I thought: I’ll go topside and get an Uber!
It turns out this was NOT a wise move because:

1) many other people had the same idea

2) it was FREEZING COLD outside

3) and my phone went into its little shtick

4) and the promised Uber finally cancelled (first charging me $14.97).

So, I went back down to the station, a train eventually came, I crammed myself into the sad mass of outraged commuters, and eventually got to work, an hour late.
I had at least managed to force my misbehaving phone to email the person whom I was meeting at 9 and set a later time.

But that evening I had a date with an old friend, in town for some conference. Naturally, we waited for one another in different parts of the establishment but fate relented and we had a long pleasant chat with many expensive glasses of wine.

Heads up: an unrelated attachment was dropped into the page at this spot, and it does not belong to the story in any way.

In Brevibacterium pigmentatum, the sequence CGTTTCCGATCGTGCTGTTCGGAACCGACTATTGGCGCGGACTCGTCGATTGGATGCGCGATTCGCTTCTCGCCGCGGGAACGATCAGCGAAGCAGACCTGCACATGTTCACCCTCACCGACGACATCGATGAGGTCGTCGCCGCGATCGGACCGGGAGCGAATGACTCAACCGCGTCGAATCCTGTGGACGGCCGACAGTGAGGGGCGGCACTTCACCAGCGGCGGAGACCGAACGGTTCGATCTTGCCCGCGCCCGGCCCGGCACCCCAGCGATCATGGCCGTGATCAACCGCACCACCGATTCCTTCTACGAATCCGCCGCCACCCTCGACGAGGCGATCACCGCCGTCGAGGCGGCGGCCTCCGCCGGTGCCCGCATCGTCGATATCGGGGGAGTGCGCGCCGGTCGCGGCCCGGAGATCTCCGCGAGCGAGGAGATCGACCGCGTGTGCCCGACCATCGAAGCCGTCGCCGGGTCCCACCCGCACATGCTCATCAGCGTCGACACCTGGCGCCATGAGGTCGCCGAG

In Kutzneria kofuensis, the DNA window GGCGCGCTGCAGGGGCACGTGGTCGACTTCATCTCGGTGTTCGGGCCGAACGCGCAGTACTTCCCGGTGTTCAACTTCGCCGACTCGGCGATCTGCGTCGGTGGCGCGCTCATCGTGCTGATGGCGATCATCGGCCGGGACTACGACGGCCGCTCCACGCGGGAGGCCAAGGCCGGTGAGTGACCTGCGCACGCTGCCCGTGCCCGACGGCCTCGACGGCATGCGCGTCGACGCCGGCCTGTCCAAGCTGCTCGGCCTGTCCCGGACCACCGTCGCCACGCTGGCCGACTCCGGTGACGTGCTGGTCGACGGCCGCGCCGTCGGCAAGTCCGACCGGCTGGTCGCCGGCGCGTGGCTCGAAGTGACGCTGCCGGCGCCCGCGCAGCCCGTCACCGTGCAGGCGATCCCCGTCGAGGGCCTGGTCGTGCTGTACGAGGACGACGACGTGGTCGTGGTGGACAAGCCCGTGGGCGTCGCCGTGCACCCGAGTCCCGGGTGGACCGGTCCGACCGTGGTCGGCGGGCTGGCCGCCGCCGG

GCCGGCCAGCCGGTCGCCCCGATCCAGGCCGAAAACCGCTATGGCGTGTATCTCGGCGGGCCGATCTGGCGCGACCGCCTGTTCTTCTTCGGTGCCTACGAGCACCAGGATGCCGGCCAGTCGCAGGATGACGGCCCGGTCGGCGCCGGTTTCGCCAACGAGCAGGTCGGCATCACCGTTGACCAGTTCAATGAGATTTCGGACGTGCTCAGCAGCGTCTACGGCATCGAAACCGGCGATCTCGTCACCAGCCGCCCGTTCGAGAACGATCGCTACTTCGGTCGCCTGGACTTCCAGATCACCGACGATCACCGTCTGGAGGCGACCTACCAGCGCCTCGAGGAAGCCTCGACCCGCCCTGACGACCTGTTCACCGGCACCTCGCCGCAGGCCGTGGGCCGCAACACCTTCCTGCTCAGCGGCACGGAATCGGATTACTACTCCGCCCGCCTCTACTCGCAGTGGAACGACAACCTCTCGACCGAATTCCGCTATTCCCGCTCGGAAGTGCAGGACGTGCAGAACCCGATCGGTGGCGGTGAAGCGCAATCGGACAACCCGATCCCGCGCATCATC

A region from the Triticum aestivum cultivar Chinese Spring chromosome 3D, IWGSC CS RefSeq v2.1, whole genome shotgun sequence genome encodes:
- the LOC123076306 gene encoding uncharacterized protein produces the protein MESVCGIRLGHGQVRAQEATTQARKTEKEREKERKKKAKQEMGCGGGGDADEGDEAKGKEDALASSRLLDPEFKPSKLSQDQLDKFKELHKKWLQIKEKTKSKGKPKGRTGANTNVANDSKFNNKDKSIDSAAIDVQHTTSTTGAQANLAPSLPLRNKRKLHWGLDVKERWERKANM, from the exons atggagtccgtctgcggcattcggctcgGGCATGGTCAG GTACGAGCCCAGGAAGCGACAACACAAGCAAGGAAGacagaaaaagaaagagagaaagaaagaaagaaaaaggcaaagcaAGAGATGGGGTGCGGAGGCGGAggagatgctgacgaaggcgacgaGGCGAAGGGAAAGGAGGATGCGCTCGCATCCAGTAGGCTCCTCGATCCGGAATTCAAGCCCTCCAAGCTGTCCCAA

Which he paid for, being a gallant soul.

And then on the train home, I ran into an acquaintance from ballet and we talked all the way to Friendship Heights.
So I have forgiven the Red Line. ONCE AGAIN.

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I am making slow but deliberate promenade towards Back to Normal, after a fairly ghastly surgery on Tuesday.
So I there I was, carefully making my way to the Kennedy Center last night, to see American in Paris. It was BRUTALLY cold in the metropolis last night, dear friends–many degrees below freezing. My brain was not progressing at warp speed, but I gently and firmly made my way through the familiar streets to–WHAT FRESH HELL WAS THIS?? The street that led to the K Center was….CLOSED.